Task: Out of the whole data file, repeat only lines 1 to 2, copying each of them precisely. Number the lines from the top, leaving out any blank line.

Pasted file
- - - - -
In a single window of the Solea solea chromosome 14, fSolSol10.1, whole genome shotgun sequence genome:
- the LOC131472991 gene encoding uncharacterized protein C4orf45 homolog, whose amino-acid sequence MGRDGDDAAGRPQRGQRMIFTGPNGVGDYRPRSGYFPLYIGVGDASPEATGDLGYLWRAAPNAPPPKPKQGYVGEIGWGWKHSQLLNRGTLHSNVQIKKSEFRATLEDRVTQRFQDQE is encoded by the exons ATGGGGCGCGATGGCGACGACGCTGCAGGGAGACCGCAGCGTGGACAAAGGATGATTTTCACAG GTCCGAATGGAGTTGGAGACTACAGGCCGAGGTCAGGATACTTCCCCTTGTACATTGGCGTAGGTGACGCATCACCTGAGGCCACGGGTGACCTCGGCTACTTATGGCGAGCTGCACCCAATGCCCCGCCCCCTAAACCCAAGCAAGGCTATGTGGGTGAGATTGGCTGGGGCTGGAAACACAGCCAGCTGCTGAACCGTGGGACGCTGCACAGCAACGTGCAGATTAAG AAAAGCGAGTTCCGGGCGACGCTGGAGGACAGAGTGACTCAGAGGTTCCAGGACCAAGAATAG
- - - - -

In a single window of the Solea solea chromosome 14, fSolSol10.1, whole genome shotgun sequence genome:
- the LOC131472991 gene encoding uncharacterized protein C4orf45 homolog, whose amino-acid sequence MGRDGDDAAGRPQRGQRMIFTGPNGVGDYRPRSGYFPLYIGVGDASPEATGDLGYLWRAAPNAPPPKPKQGYVGEIGWGWKHSQLLNRGTLHSNVQIKKSEFRATLEDRVTQRFQDQE is encoded by the exons ATGGGGCGCGATGGCGACGACGCTGCAGGGAGACCGCAGCGTGGACAAAGGATGATTTTCACAG GTCCGAATGGAGTTGGAGACTACAGGCCGAGGTCAGGATACTTCCCCTTGTACATTGGCGTAGGTGACGCATCACCTGAGGCCACGGGTGACCTCGGCTACTTATGGCGAGCTGCACCCAATGCCCCGCCCCCTAAACCCAAGCAAGGCTATGTGGGTGAGATTGGCTGGGGCTGGAAACACAGCCAGCTGCTGAACCGTGGGACGCTGCACAGCAACGTGCAGATTAAG AAAAGCGAGTTCCGGGCGACGCTGGAGGACAGAGTGACTCAGAGGTTCCAGGACCAAGAATAG